Preferably, and still with a concern for reliability, in particular in the medical field for releasing a blood filter or a vessel dilator or even some other vascular prosthesis, the sheath is firmly (yet detachably) secured to the carriage, whilst the push-stem is securely connected to the body (for example by screwing), rotatable indexing preferably being utilized.
In order to increase further the security of the handle and to be sure that there is no undesirable relative displacement of the sheath with respect to the push-stem, for example owing to the stresses which may be exerted thereon inside the patient's body, the control means advantageously comprise anti-return means for blocking the axial displacement of the carriage at the end of travel, a priori in the direction in which the device is expelled from the sheath.
According to a preferred embodiment, the control means comprise a lever which is movably mounted so as to rotate on the body and is functionally connected to the carriage, preferably via a connecting rod. Alternatively, the control means may make use of a slide or an indexed cursor which can move in translation along the axis of the body.
In order to permit easy access to the push-stem, it advantageously passes axially through the entire body, emerging at the exterior of the body at one end at least, the carriage then having an internal passage coaxial to the body so as to be mounted such that it slides about this stem.
Apart from the handle per se, the invention relates to medical equipment for specifically implanting a medical device in a human or animal internal duct, this equipment being characterised in that it comprises the above means, i.e. in particular the sheath, the push-stem and the above-mentioned operating handle.
In addition, in order to provide a solution to a consequent problem noted in correctly positioning the device in the duct, the invention proposes that the equipment can further be provided with:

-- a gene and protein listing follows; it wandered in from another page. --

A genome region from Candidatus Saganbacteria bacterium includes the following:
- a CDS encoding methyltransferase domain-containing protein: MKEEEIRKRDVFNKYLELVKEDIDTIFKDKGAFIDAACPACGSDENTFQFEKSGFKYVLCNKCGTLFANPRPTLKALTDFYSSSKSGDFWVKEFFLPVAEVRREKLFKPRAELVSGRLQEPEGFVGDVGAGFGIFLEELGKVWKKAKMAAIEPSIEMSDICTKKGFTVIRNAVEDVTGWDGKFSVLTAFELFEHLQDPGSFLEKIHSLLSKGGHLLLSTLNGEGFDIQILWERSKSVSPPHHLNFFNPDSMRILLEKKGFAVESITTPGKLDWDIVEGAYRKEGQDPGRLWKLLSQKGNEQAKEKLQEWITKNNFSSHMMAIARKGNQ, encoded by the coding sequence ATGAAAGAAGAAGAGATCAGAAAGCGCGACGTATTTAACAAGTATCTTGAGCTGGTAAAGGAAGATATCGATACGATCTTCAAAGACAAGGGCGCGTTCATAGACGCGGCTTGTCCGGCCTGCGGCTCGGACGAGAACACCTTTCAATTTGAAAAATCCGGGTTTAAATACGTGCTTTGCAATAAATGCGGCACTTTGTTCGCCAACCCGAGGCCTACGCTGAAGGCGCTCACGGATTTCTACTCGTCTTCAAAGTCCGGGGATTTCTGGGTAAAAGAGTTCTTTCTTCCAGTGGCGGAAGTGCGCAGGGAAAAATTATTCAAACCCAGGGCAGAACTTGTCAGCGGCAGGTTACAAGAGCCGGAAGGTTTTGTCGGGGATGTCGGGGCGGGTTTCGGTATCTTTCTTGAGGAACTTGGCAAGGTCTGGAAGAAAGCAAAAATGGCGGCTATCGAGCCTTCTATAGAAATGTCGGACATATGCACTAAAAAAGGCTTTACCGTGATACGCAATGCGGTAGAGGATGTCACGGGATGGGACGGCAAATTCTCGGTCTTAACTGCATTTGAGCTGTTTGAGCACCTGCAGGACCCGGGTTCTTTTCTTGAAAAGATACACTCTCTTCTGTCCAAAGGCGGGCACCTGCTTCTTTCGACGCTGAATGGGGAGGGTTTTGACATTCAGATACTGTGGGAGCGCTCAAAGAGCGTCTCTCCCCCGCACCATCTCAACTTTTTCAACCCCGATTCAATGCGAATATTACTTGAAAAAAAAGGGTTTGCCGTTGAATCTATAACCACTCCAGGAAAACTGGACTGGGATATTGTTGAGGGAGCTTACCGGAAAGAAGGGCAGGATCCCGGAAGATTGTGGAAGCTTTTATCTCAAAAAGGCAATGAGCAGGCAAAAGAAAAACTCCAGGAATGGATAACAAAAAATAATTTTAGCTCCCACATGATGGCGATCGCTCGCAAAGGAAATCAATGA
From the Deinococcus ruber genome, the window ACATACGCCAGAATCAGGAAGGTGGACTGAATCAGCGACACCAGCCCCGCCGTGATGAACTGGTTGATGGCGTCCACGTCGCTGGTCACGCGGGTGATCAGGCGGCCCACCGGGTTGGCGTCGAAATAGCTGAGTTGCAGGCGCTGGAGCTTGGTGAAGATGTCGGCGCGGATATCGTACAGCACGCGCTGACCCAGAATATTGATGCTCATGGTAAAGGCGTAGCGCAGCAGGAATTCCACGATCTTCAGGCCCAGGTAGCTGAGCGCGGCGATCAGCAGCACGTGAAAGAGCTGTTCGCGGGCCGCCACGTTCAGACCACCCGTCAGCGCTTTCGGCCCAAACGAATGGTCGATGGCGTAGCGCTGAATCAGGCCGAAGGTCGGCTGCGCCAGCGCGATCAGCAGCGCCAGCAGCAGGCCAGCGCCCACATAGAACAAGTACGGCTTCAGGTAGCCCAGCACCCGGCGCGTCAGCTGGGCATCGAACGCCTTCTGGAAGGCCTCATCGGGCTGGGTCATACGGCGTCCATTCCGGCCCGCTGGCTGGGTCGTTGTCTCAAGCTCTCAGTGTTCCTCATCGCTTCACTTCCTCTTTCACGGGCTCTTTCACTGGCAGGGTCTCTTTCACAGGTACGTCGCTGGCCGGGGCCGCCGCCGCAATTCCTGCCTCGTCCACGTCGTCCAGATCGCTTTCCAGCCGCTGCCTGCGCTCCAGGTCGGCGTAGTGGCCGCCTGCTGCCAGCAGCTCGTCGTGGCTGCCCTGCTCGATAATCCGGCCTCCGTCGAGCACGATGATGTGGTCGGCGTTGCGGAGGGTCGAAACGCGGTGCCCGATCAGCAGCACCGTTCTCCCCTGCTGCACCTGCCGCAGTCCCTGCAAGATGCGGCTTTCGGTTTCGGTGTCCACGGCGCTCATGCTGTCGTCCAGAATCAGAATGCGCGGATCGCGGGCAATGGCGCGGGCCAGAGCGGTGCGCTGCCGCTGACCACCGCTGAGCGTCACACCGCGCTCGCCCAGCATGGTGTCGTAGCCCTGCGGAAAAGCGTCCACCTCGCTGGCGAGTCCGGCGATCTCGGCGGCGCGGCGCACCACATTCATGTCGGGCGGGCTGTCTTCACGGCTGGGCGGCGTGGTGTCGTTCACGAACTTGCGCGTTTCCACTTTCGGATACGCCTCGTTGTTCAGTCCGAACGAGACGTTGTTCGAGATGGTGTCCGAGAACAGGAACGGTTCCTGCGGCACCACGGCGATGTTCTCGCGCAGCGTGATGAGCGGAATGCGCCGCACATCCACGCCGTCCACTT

a flexible centering cable, secured to its own handle and adapted so as to be disposed in at least part of the sheath in order to act there on the axial profile thereof by forcing its distal end, in an operating state, to be oriented towards the duct axis when the sheath is disposed there; and
rotatable indexing means between the push-stem and the handle of the cable for holding them in a specific relative angular position in the operating state of the cable.
It is thus possible to position the distal ends of the sheath and the push-stem correctly and remotely and to ensure that the device is optimally inserted in this duct, more specifically during implantation by the femoral route.
For whatever purpose it may serve, it is noted that the term "distal end" of the sheath, for example, designates the end to be disposed as deeply as possible in the duct, "the proximal end" evidently being the opposite end which is to be located as close to the surface of the patient's skin as possible (within the scope of a medical application).